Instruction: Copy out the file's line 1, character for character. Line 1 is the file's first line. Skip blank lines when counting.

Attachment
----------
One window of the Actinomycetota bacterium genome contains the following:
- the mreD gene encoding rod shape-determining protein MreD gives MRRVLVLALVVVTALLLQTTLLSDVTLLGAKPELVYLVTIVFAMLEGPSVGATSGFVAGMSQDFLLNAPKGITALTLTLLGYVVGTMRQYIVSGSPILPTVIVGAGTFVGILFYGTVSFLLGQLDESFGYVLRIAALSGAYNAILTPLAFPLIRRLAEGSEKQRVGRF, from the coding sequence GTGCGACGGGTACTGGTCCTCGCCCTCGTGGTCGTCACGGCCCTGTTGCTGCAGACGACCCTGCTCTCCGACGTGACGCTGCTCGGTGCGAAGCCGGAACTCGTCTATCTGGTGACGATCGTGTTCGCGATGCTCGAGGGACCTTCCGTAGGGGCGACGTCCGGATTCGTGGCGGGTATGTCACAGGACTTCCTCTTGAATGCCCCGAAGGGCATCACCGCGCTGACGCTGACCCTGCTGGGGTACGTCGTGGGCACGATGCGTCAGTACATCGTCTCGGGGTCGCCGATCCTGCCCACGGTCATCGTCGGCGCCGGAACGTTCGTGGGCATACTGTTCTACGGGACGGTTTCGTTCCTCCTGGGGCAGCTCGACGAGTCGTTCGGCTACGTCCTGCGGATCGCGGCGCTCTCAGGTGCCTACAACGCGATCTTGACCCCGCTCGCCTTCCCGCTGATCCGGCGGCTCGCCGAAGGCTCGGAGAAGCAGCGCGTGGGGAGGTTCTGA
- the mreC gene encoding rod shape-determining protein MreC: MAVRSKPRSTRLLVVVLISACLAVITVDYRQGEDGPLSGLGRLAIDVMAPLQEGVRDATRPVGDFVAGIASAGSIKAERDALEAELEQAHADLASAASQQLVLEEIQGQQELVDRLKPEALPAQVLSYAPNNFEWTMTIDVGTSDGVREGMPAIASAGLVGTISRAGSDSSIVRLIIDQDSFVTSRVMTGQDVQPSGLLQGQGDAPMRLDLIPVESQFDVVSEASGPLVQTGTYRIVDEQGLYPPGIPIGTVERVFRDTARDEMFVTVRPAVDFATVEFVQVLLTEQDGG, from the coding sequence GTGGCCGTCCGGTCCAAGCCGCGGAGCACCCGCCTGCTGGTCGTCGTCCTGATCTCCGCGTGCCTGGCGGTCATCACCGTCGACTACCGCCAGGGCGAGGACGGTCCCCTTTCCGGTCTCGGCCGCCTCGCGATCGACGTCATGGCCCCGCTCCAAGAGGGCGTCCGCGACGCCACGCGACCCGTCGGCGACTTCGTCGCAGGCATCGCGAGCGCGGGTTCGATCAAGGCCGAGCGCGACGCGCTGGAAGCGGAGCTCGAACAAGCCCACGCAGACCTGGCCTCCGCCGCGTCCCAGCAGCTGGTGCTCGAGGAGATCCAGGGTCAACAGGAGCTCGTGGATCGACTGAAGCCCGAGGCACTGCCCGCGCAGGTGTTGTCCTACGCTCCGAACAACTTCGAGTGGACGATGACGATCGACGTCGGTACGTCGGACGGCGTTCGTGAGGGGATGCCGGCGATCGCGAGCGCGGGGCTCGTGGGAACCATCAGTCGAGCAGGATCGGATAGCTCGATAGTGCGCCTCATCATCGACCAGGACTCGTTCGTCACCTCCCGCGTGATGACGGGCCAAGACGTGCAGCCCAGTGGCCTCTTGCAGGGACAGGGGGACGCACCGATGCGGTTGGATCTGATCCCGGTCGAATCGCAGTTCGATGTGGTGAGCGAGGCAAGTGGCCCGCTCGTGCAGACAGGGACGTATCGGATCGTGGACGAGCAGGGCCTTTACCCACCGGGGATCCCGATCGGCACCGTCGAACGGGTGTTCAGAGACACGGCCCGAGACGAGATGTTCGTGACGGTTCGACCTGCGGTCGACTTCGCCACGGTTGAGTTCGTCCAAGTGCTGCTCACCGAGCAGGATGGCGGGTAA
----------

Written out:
One window of the Actinomycetota bacterium genome contains the following: